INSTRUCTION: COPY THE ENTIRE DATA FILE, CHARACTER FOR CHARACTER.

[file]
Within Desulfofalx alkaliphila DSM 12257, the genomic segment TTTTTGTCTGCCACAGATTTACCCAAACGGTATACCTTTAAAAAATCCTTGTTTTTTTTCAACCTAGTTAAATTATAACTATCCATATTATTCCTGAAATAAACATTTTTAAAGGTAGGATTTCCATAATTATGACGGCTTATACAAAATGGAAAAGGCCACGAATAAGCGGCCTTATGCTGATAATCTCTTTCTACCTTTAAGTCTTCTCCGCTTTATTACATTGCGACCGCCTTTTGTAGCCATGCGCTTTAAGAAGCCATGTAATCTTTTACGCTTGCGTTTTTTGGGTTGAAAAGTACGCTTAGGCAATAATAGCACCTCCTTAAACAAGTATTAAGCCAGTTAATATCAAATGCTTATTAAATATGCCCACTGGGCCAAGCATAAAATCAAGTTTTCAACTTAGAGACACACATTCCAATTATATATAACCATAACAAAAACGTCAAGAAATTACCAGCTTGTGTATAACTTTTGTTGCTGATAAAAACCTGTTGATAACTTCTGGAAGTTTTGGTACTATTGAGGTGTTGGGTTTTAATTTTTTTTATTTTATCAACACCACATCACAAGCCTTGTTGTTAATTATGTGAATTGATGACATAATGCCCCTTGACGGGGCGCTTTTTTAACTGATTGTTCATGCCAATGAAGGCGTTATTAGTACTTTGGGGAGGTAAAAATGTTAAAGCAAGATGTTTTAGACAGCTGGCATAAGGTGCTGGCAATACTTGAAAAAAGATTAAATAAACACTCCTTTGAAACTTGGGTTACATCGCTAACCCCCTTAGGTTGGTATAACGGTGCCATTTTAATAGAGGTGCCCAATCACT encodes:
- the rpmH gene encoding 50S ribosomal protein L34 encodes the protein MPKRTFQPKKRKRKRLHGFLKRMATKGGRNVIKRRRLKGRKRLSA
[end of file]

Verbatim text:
Within Desulfofalx alkaliphila DSM 12257, the genomic segment TTTTTGTCTGCCACAGATTTACCCAAACGGTATACCTTTAAAAAATCCTTGTTTTTTTTCAACCTAGTTAAATTATAACTATCCATATTATTCCTGAAATAAACATTTTTAAAGGTAGGATTTCCATAATTATGACGGCTTATACAAAATGGAAAAGGCCACGAATAAGCGGCCTTATGCTGATAATCTCTTTCTACCTTTAAGTCTTCTCCGCTTTATTACATTGCGACCGCCTTTTGTAGCCATGCGCTTTAAGAAGCCATGTAATCTTTTACGCTTGCGTTTTTTGGGTTGAAAAGTACGCTTAGGCAATAATAGCACCTCCTTAAACAAGTATTAAGCCAGTTAATATCAAATGCTTATTAAATATGCCCACTGGGCCAAGCATAAAATCAAGTTTTCAACTTAGAGACACACATTCCAATTATATATAACCATAACAAAAACGTCAAGAAATTACCAGCTTGTGTATAACTTTTGTTGCTGATAAAAACCTGTTGATAACTTCTGGAAGTTTTGGTACTATTGAGGTGTTGGGTTTTAATTTTTTTTATTTTATCAACACCACATCACAAGCCTTGTTGTTAATTATGTGAATTGATGACATAATGCCCCTTGACGGGGCGCTTTTTTAACTGATTGTTCATGCCAATGAAGGCGTTATTAGTACTTTGGGGAGGTAAAAATGTTAAAGCAAGATGTTTTAGACAGCTGGCATAAGGTGCTGGCAATACTTGAAAAAAGATTAAATAAACACTCCTTTGAAACTTGGGTTACATCGCTAACCCCCTTAGGTTGGTATAACGGTGCCATTTTAATAGAGGTGCCCAATCACT encodes:
- the rpmH gene encoding 50S ribosomal protein L34 encodes the protein MPKRTFQPKKRKRKRLHGFLKRMATKGGRNVIKRRRLKGRKRLSA